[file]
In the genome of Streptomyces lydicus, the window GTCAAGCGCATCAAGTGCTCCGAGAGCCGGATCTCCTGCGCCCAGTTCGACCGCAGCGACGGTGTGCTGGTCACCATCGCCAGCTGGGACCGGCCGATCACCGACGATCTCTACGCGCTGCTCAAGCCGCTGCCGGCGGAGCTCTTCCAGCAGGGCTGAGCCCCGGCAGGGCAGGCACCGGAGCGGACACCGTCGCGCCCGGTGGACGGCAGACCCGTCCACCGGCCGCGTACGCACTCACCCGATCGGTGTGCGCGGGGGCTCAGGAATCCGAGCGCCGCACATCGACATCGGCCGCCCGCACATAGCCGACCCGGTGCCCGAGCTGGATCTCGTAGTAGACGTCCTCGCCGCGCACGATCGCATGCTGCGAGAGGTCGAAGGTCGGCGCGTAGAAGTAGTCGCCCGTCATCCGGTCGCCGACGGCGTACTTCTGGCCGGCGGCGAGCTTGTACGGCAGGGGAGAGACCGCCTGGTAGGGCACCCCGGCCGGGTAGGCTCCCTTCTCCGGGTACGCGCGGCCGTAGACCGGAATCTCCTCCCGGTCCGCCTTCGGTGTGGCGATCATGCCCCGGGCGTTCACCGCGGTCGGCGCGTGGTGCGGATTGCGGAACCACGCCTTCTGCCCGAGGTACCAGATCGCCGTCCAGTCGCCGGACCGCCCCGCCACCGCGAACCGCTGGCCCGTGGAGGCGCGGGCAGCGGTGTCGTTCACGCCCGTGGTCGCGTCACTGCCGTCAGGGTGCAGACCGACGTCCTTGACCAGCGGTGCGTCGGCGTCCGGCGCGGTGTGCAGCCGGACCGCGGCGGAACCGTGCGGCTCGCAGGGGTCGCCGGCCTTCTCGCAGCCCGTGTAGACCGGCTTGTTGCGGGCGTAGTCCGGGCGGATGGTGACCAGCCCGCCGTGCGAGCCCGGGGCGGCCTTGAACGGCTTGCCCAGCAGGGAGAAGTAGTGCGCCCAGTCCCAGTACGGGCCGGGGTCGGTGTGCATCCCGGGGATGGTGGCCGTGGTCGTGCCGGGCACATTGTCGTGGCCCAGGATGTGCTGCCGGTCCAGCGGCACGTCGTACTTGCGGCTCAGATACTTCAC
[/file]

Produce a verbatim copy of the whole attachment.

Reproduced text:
In the genome of Streptomyces lydicus, the window GTCAAGCGCATCAAGTGCTCCGAGAGCCGGATCTCCTGCGCCCAGTTCGACCGCAGCGACGGTGTGCTGGTCACCATCGCCAGCTGGGACCGGCCGATCACCGACGATCTCTACGCGCTGCTCAAGCCGCTGCCGGCGGAGCTCTTCCAGCAGGGCTGAGCCCCGGCAGGGCAGGCACCGGAGCGGACACCGTCGCGCCCGGTGGACGGCAGACCCGTCCACCGGCCGCGTACGCACTCACCCGATCGGTGTGCGCGGGGGCTCAGGAATCCGAGCGCCGCACATCGACATCGGCCGCCCGCACATAGCCGACCCGGTGCCCGAGCTGGATCTCGTAGTAGACGTCCTCGCCGCGCACGATCGCATGCTGCGAGAGGTCGAAGGTCGGCGCGTAGAAGTAGTCGCCCGTCATCCGGTCGCCGACGGCGTACTTCTGGCCGGCGGCGAGCTTGTACGGCAGGGGAGAGACCGCCTGGTAGGGCACCCCGGCCGGGTAGGCTCCCTTCTCCGGGTACGCGCGGCCGTAGACCGGAATCTCCTCCCGGTCCGCCTTCGGTGTGGCGATCATGCCCCGGGCGTTCACCGCGGTCGGCGCGTGGTGCGGATTGCGGAACCACGCCTTCTGCCCGAGGTACCAGATCGCCGTCCAGTCGCCGGACCGCCCCGCCACCGCGAACCGCTGGCCCGTGGAGGCGCGGGCAGCGGTGTCGTTCACGCCCGTGGTCGCGTCACTGCCGTCAGGGTGCAGACCGACGTCCTTGACCAGCGGTGCGTCGGCGTCCGGCGCGGTGTGCAGCCGGACCGCGGCGGAACCGTGCGGCTCGCAGGGGTCGCCGGCCTTCTCGCAGCCCGTGTAGACCGGCTTGTTGCGGGCGTAGTCCGGGCGGATGGTGACCAGCCCGCCGTGCGAGCCCGGGGCGGCCTTGAACGGCTTGCCCAGCAGGGAGAAGTAGTGCGCCCAGTCCCAGTACGGGCCGGGGTCGGTGTGCATCCCGGGGATGGTGGCCGTGGTCGTGCCGGGCACATTGTCGTGGCCCAGGATGTGCTGCCGGTCCAGCGGCACGTCGTACTTGCGGCTCAGATACTTCAC